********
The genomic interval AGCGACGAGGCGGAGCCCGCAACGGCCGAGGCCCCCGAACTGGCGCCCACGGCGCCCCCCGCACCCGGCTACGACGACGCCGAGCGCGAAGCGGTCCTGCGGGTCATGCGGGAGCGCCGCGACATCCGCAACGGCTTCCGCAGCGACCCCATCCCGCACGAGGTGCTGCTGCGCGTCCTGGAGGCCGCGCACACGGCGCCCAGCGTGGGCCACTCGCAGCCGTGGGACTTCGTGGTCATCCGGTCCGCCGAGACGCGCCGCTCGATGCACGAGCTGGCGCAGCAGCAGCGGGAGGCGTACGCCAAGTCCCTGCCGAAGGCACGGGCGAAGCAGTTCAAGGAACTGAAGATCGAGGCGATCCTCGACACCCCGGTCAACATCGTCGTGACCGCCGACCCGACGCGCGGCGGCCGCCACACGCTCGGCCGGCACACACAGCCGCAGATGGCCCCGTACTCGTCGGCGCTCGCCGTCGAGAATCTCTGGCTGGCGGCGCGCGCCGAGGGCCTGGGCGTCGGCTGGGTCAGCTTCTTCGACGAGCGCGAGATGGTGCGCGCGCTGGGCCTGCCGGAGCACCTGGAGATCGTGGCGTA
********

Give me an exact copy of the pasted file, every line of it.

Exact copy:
The genomic interval AGCGACGAGGCGGAGCCCGCAACGGCCGAGGCCCCCGAACTGGCGCCCACGGCGCCCCCCGCACCCGGCTACGACGACGCCGAGCGCGAAGCGGTCCTGCGGGTCATGCGGGAGCGCCGCGACATCCGCAACGGCTTCCGCAGCGACCCCATCCCGCACGAGGTGCTGCTGCGCGTCCTGGAGGCCGCGCACACGGCGCCCAGCGTGGGCCACTCGCAGCCGTGGGACTTCGTGGTCATCCGGTCCGCCGAGACGCGCCGCTCGATGCACGAGCTGGCGCAGCAGCAGCGGGAGGCGTACGCCAAGTCCCTGCCGAAGGCACGGGCGAAGCAGTTCAAGGAACTGAAGATCGAGGCGATCCTCGACACCCCGGTCAACATCGTCGTGACCGCCGACCCGACGCGCGGCGGCCGCCACACGCTCGGCCGGCACACACAGCCGCAGATGGCCCCGTACTCGTCGGCGCTCGCCGTCGAGAATCTCTGGCTGGCGGCGCGCGCCGAGGGCCTGGGCGTCGGCTGGGTCAGCTTCTTCGACGAGCGCGAGATGGTGCGCGCGCTGGGCCTGCCGGAGCACCTGGAGATCGTGGCGTA